from The Century Dictionary and Cyclopedia
- n. (noun) Wood suitable for making torches.
- n. (noun) A tree of the rutaceous genus Amyris, either A. maritima of Florida and the West Indies, or A. balsamifera of the West Indies.
And when they did not succeed, on their putting into their boats torchwood with a quantity of sulphur and pitch, the wind on the river suddenly caught their material that they had prepared against the enemy, and blew it into a light.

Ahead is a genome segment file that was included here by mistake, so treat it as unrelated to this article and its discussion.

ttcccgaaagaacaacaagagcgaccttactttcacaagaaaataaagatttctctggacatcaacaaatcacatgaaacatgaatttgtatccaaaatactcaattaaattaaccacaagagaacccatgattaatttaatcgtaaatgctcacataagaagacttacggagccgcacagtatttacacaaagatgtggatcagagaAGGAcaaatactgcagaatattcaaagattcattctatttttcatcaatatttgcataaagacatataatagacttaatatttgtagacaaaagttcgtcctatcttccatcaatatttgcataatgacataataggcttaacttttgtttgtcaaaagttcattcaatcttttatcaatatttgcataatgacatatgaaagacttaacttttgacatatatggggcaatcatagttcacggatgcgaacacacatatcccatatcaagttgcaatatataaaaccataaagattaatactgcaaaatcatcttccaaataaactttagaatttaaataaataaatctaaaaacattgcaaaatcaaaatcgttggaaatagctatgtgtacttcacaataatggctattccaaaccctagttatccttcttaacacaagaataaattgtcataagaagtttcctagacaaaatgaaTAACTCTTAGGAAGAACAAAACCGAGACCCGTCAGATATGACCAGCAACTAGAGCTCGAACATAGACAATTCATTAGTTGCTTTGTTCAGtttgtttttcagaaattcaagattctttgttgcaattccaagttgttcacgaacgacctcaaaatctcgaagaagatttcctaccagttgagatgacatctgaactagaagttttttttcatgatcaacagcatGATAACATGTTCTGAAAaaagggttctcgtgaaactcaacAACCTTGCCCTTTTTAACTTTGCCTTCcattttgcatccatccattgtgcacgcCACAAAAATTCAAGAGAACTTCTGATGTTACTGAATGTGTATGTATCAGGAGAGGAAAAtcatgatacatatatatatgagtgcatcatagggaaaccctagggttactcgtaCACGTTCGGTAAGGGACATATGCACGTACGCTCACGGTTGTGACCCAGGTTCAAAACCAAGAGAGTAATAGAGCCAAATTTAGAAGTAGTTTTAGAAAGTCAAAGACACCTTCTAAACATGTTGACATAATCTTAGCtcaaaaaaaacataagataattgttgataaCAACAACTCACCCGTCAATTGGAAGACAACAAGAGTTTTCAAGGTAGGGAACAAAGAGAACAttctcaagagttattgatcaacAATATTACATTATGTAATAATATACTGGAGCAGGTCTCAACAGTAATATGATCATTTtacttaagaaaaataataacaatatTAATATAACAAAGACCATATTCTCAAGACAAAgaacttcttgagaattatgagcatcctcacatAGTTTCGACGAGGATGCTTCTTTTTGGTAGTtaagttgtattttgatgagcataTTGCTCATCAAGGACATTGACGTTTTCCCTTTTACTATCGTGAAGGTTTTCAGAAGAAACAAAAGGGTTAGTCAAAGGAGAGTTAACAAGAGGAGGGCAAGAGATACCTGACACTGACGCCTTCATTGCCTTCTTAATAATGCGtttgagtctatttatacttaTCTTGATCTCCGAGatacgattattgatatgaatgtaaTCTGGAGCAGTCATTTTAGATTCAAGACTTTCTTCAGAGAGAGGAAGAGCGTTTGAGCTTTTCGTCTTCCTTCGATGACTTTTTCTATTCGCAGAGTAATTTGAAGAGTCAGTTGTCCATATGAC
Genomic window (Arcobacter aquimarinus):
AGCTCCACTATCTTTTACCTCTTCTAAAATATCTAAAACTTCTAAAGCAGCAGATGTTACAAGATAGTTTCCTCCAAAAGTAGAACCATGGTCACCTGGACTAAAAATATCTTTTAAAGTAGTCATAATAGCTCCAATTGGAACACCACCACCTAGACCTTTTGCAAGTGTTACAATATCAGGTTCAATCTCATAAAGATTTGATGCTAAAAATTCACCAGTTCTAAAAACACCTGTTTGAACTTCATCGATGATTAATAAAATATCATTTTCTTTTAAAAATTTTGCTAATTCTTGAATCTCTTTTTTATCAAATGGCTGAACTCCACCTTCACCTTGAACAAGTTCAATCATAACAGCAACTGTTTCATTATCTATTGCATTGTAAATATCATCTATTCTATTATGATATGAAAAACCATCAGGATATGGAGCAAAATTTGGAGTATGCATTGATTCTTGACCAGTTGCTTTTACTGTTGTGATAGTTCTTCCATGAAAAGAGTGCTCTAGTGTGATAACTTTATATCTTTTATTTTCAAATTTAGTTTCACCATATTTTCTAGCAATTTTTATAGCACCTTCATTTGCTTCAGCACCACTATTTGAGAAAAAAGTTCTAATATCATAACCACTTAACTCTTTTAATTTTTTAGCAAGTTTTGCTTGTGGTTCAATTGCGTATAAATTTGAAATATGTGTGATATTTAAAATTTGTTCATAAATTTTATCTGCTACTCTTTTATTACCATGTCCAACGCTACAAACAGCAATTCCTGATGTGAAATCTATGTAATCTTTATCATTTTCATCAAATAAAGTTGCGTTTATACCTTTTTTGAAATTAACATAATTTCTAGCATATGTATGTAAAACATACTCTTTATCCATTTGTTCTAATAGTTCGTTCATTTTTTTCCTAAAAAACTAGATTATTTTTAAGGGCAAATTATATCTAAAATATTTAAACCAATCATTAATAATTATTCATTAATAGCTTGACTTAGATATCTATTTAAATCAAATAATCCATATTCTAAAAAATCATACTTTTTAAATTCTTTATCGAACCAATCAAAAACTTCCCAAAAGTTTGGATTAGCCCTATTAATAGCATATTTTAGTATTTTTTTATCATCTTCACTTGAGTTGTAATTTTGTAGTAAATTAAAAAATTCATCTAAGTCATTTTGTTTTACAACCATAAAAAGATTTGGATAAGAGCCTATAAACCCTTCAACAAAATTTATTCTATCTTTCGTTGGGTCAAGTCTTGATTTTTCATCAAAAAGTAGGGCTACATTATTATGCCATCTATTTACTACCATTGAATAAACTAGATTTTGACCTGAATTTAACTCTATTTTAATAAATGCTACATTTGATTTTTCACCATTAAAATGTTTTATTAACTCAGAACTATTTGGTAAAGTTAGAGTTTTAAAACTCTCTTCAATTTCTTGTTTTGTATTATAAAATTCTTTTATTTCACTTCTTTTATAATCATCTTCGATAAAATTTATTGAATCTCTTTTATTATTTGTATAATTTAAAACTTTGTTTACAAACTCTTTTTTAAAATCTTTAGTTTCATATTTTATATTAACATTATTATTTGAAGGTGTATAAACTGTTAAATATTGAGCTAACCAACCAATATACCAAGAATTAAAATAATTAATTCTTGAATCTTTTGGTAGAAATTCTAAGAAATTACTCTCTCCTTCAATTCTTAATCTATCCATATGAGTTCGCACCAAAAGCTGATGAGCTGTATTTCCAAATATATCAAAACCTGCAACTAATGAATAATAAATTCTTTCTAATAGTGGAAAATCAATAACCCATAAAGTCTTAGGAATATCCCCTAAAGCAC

Do you suppose we could find torchwood in that pile yonder?
The manner of Lawson's death, as learned from Indian information, is found in a letter of Maj. Christopher Gale to his brother, Nov. 2, 1711, wherein it is said that the Indians stuck the unfortunate prisoner 'full of fine small splinters of torchwood, like hogs 'bristles, and so set them gradually on fire.'
Indians of North Carolina: Letter from the Secretary of the Interior, Transmitting, in Response to a Senate Resolution of June 30, 1914, a Report on the Condition and Tribal Rights of the Indians of Robeson and Adjoining Counties of North Carolina
'Torchwood,' the television show and a spin-off of Doctor Who, is an anagram of ‘Doctor Who.’